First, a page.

Recession, an analysis has revealed, turned out beneficial for the environment! The main cause has been attributed to high oil prices that caused the growth of greenhouse gas emissions to drop by half in 2008.
According to a report in New Scientist, that is the conclusion of an analysis of preliminary data released yesterday by the Netherlands Environmental Assessment Agency (NEAA).
Emissions grew by 1.7 per cent in 2008, compared to 3.3 per cent in 2007.
The agency's analysis suggests that this was mostly because fossil fuel consumption decreased globally for the first time since 1992.
The researchers say a growing switch to biofuels in the US, Europe and China, encouraged by national climate and energy policies, helped contribute to the trend.
Biofuels accounted for 2.5 per cent of global fuel consumption in road transport in 2008, representing a gross saving of over 100 million tonnes in CO2 emissions.
According to a recent report by the United Nations Environment Programme, 2008 was the first year new investments in renewable energies were greater than investments in fossil-fuelled technologies.
While cheaper oil and greater incentives to use renewable fuels played a key part in slowing emissions, the global financial crisis, which kicked off in the autumn of 2008, also played a role by restricting industrial activity.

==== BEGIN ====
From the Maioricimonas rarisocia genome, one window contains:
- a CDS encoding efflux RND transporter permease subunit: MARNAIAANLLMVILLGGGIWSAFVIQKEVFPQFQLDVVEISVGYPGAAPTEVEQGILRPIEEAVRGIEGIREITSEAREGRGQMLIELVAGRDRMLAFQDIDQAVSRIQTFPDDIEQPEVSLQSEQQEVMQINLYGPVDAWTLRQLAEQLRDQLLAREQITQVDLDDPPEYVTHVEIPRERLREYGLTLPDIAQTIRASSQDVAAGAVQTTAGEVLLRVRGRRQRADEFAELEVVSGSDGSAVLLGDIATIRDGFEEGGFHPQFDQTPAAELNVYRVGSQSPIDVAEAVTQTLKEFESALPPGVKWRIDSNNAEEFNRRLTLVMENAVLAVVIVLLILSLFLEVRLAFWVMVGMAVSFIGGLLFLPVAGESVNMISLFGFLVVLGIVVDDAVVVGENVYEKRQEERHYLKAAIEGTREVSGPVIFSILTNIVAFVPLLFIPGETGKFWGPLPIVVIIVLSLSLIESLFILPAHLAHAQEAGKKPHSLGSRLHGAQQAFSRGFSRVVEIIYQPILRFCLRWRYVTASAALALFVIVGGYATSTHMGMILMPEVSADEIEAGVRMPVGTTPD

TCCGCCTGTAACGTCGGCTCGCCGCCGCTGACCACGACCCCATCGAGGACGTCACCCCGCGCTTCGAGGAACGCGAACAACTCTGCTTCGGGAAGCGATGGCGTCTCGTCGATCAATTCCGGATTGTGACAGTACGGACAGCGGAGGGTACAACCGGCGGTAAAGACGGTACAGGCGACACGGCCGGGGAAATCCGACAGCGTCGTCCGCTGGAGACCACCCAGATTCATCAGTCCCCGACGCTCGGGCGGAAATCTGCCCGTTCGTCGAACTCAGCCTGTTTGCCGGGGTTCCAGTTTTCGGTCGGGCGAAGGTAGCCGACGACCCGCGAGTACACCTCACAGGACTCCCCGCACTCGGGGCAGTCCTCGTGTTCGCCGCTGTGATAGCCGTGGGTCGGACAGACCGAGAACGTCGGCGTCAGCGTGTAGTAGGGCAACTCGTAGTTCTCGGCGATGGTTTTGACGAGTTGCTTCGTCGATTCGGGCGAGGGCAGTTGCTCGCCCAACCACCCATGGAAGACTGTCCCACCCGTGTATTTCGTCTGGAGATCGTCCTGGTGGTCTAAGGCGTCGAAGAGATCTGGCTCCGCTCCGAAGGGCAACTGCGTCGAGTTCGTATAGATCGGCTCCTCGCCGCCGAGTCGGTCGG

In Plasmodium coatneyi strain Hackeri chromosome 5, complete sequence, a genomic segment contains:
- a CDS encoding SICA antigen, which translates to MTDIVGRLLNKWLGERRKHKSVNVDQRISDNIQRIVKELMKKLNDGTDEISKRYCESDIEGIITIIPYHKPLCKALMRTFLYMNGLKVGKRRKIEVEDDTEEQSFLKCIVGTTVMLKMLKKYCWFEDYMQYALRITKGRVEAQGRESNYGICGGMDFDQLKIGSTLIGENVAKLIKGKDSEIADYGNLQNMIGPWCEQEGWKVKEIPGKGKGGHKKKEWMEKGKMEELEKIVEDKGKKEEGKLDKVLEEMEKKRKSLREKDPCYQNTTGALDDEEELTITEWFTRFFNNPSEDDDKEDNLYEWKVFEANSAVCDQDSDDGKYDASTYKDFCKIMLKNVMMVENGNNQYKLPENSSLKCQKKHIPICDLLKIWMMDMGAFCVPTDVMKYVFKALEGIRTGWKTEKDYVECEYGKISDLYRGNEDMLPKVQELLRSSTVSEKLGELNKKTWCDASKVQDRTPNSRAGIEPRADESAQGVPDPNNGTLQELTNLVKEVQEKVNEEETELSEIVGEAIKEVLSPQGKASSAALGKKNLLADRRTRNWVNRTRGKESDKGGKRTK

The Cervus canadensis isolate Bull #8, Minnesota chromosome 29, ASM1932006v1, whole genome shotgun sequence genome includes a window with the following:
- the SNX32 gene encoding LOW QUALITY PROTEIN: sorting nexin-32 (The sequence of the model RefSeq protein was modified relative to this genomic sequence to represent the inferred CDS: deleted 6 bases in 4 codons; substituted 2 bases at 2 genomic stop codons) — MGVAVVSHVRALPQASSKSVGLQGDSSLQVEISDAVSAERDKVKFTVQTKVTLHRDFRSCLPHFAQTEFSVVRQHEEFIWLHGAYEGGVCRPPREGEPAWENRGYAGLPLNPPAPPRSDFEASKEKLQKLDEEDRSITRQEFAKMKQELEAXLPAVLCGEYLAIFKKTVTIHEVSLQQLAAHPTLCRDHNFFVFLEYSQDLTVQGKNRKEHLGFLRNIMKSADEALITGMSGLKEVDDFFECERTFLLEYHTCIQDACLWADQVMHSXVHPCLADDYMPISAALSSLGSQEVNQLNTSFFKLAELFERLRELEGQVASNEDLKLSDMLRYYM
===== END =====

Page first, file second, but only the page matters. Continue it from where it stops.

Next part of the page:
In particular, the high-energy steel production industry was hard hit. "Finally, the European emissions trading market demonstrated it could be effective in limiting emissions despite the criticism it has received," said Oliver.
"The scheme managed to get domestic CO2 emissions from large industries down by 3 per cent," he told New Scientist.
The data, from oil giant BP, also show that for the first time developing nations were responsible for pumping more greenhouse gases into the atmosphere than developed nations and international transport combined.
According to Oliver, none of this means governments can sit back and relax.
Oil prices dropped at the end of the year, but are slowly climbing again, and no one knows how long the financial downturn will last.
"Governments would be wise to maintain their support for reducing fossil fuel use with energy conservation measures and by expanding renewable energy use," said Olivier.